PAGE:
Dutch Labadist priest Jasper Danckaerts visited New York and Long Island in 1679, part of an extensive journey across North America in search of a potential location to establish his religious sect. He kept a detailed dairy of the trip, beginning from the moment of his departure from Holland, at 4 a.m. During the journey across the Atlantic, Danckaerts became acquainted with some New York residents, including Gerrit Cornellissen Van Duyn, who made introductions for Danckaerts in Manhattan and Long Island when they arrived in September 1679.

Bentwood Box, 17th century or later


Brooklyn Historical Society

Invited into an American Indian longhouse, Danckaerts recorded with interest details of the building’s structure and the family dynamics and meals. His accounts also include glimpses into the misunderstandings that had devastated the Lenape population by the end of the century. Danckaerts noted conflicting understandings about land ownership between Van Duyn’s brother-in-law and the local Lenape from whom he had purchased “the whole of Najack.” Jacques Cortelyou, Van Dun’s brother-in-law, considered himself the sole owner of this land. His indigenous neighbors continued working certain farm plots, a sign to them that the land was communal. On a visit to a neighboring Indian settlement, Danckaerts saw many children sick with smallpox, “the most prevalent disease in these parts, and of which many have died.” We know now that the Lenape did understand the power of land purchase, but they did not realize the reach of English and Dutch power and their control over these land deals.

American Indian woman with fish, 1689

Jasper Danckaerts


Brooklyn Historical Society

By 1684, mere years after Danckaerts’ visit to the region, the last of American Indian land in Brooklyn had been “transferred” to European settlers by American Indian sachems. Loss of land, European diseases, and warfare decimated the American Indian population by the late 1600s, reducing it to perhaps one-thirtieth of what it had been in the 1630s.

America’s First Commuter Suburb

Brooklyn Heights and the Tobacco Shop at 78 Montague Street

BHS’s seated Indian show figure looked out onto Brooklyn Heights from the tobacco shop at the corner of Montague and Hicks Street for seventy years, from 1860 to 1930. Sweeping changes redefined the neighborhood in this period. In 1814, the launch of the first commercial steam ferry from the nearby Brooklyn waterfront attracted the attention of residential developers. By the 1830s, Brooklyn Heights had become “Manhattan’s first commuter suburb,” its streets lined with opulent mansions that overlooked the East River. Thirty years later, the arrival of businesses like the tobacco shop at 78 Montague Street marked the Heights as a commercial hub.

Steamboat Nassau, before 1849
John and James Bard
Brooklyn Historical Society

Columbia Street & Shore, 1825
Silas or Isaac T. Ludlam
B P-1825.Fl
Brooklyn Historical Society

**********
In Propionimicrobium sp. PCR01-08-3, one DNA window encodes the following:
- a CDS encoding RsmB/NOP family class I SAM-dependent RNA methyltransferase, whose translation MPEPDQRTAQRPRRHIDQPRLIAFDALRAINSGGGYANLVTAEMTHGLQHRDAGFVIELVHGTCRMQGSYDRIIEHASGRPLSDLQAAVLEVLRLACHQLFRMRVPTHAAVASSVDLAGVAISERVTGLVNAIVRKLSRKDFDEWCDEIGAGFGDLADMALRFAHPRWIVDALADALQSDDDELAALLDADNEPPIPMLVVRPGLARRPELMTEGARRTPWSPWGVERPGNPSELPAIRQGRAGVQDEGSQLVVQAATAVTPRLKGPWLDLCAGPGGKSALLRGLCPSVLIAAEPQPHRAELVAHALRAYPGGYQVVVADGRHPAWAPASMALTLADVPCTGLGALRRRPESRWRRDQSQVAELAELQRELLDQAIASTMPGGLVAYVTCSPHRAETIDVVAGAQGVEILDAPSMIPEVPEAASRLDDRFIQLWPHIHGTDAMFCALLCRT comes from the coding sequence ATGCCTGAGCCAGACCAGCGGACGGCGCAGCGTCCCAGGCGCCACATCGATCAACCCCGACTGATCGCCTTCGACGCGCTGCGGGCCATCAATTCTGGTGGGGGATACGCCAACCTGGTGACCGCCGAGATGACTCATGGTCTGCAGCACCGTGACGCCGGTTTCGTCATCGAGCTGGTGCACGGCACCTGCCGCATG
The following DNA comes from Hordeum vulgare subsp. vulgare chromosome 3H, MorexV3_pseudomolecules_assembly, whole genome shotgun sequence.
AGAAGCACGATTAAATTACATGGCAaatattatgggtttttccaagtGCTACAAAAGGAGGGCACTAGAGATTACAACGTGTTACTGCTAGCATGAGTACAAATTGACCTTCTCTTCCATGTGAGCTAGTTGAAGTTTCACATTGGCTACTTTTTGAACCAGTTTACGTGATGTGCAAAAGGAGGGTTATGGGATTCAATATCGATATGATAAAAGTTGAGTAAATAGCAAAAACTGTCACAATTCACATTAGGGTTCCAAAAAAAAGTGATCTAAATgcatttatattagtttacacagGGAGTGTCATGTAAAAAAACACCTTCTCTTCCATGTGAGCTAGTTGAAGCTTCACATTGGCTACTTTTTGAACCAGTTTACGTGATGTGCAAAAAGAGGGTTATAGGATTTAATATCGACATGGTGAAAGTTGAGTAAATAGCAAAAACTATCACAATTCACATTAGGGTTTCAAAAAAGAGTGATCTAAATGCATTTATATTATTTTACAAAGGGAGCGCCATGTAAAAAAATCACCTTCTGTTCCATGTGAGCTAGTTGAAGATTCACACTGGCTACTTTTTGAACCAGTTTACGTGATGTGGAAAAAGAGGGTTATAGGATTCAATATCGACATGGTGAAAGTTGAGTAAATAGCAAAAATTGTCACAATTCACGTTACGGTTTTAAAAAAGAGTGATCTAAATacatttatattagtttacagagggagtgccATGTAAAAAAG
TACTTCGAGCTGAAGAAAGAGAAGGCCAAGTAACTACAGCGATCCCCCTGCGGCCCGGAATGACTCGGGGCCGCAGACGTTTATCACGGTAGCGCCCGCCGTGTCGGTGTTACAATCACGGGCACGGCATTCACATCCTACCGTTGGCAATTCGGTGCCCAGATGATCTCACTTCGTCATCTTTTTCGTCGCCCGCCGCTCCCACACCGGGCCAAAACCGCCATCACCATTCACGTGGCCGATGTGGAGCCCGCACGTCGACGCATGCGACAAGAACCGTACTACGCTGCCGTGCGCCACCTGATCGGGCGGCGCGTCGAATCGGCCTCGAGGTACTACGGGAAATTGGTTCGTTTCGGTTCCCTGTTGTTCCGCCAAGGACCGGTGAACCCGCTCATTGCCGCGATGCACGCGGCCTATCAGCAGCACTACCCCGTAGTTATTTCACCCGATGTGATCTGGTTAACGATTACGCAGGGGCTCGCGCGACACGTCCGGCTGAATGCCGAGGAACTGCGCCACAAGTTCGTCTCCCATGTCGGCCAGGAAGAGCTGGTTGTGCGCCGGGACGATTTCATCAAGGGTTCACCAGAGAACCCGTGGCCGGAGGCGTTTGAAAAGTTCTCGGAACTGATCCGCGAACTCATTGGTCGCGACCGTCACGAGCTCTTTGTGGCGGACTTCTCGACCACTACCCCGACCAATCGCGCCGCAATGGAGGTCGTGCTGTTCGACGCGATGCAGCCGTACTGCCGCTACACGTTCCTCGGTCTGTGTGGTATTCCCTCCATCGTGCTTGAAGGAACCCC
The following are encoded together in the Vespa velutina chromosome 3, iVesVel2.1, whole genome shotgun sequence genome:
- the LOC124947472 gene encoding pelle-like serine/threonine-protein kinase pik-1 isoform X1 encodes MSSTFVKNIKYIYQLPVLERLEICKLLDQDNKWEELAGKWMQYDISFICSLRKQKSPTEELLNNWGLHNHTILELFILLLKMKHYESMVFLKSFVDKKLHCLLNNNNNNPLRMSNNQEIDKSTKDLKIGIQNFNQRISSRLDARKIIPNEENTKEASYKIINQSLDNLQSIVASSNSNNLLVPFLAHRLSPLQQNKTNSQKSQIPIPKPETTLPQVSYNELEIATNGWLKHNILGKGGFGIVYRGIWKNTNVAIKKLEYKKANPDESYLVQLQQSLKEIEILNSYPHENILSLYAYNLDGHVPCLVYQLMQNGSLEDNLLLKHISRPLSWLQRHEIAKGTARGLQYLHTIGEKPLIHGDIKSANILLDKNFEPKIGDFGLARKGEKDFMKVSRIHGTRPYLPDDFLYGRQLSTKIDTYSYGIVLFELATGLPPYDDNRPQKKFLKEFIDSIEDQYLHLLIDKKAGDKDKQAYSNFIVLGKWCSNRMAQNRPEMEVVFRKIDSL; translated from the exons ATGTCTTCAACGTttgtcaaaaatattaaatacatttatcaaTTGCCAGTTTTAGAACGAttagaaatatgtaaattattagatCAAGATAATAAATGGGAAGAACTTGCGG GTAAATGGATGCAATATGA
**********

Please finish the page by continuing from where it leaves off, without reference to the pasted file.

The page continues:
The Montague Street tobacco shop changed owners at least four times between 1862 and 1930. All of its proprietors were immigrants. John R. Wolff and August P. Humburger, both German, operated the business before it was purchased by Englishman George Richmond in 1879. Richmond’s son Henry was the store’s final owner before it closed in 1930. As Henry Richmond himself told a reporter from the Brooklyn Standard Union, his store was “giving way to progress,” his business drying up as larger retailers and grocery stores moved into Brooklyn.

Advertisement for tobacco and cigar store at 78 Montague Street
New York Daily Herald, March 26, 1871

For longtime residents of Brooklyn Heights, the shuttering of the Montague Street tobacco shop marked the end of an era. Despite the figure’s caricature of American Indians in Brooklyn, residents missed the Indian in their neighborhood landscape. For many the carving had been present their entire lives. The seated Indian became the focus of nostalgia for supposedly simpler times, “one of the remaining relics of the days when the Heights was little more than a glorified New England village.” Henry Richmond left Brooklyn Heights in 1930, but his show figure remained, purchased by locals and donated to Long Island Historical Society (now Brooklyn Historical Society).

“Wooden Cigar Store Indian to Make Way for Progress”
Brooklyn Standard Union, March 12, 1930

“Our land will then take such a rise”

The Growth and Suburbanization of Queens County

Bloodgood Haviland Cutter was the descendant on both sides of his family from some of Queens County’s earliest European settlers, granted land in the region in the 1600s by Dutch governor Willem Kieft. When the English government formally incorporated Queens County in 1683, it was home to five small townships: Newtown, Flushing, Jamaica, Hempstead, and Oyster Bay. Like the rest of Long Island, Queens was sparsely populated and its economy centered on farming and agriculture driven by enslaved workers. In 1790, less than 5,400 people lived in Queens, including 1,095 enslaved people.

Hatchel, 18th century 

Made in Newtown, Queens County, Long Island


Brooklyn Historical Society